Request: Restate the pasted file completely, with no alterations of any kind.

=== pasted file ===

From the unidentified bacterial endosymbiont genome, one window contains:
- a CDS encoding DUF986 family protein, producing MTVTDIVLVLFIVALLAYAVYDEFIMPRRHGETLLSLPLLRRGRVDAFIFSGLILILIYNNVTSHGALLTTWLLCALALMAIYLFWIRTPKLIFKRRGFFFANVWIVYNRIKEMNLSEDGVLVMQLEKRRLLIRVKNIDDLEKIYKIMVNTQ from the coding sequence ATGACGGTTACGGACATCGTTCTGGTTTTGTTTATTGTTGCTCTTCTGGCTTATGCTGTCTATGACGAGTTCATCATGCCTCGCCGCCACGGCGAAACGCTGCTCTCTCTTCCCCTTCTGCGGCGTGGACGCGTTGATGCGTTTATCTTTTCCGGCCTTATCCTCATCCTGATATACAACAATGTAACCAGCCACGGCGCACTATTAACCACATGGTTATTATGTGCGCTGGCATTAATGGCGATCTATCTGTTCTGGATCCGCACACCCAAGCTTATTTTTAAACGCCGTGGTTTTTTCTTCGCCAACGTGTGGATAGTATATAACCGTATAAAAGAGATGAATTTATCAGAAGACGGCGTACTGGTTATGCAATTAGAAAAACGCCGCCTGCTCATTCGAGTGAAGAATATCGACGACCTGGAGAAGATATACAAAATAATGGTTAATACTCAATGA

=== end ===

From the unidentified bacterial endosymbiont genome, one window contains:
- a CDS encoding DUF986 family protein, producing MTVTDIVLVLFIVALLAYAVYDEFIMPRRHGETLLSLPLLRRGRVDAFIFSGLILILIYNNVTSHGALLTTWLLCALALMAIYLFWIRTPKLIFKRRGFFFANVWIVYNRIKEMNLSEDGVLVMQLEKRRLLIRVKNIDDLEKIYKIMVNTQ from the coding sequence ATGACGGTTACGGACATCGTTCTGGTTTTGTTTATTGTTGCTCTTCTGGCTTATGCTGTCTATGACGAGTTCATCATGCCTCGCCGCCACGGCGAAACGCTGCTCTCTCTTCCCCTTCTGCGGCGTGGACGCGTTGATGCGTTTATCTTTTCCGGCCTTATCCTCATCCTGATATACAACAATGTAACCAGCCACGGCGCACTATTAACCACATGGTTATTATGTGCGCTGGCATTAATGGCGATCTATCTGTTCTGGATCCGCACACCCAAGCTTATTTTTAAACGCCGTGGTTTTTTCTTCGCCAACGTGTGGATAGTATATAACCGTATAAAAGAGATGAATTTATCAGAAGACGGCGTACTGGTTATGCAATTAGAAAAACGCCGCCTGCTCATTCGAGTGAAGAATATCGACGACCTGGAGAAGATATACAAAATAATGGTTAATACTCAATGA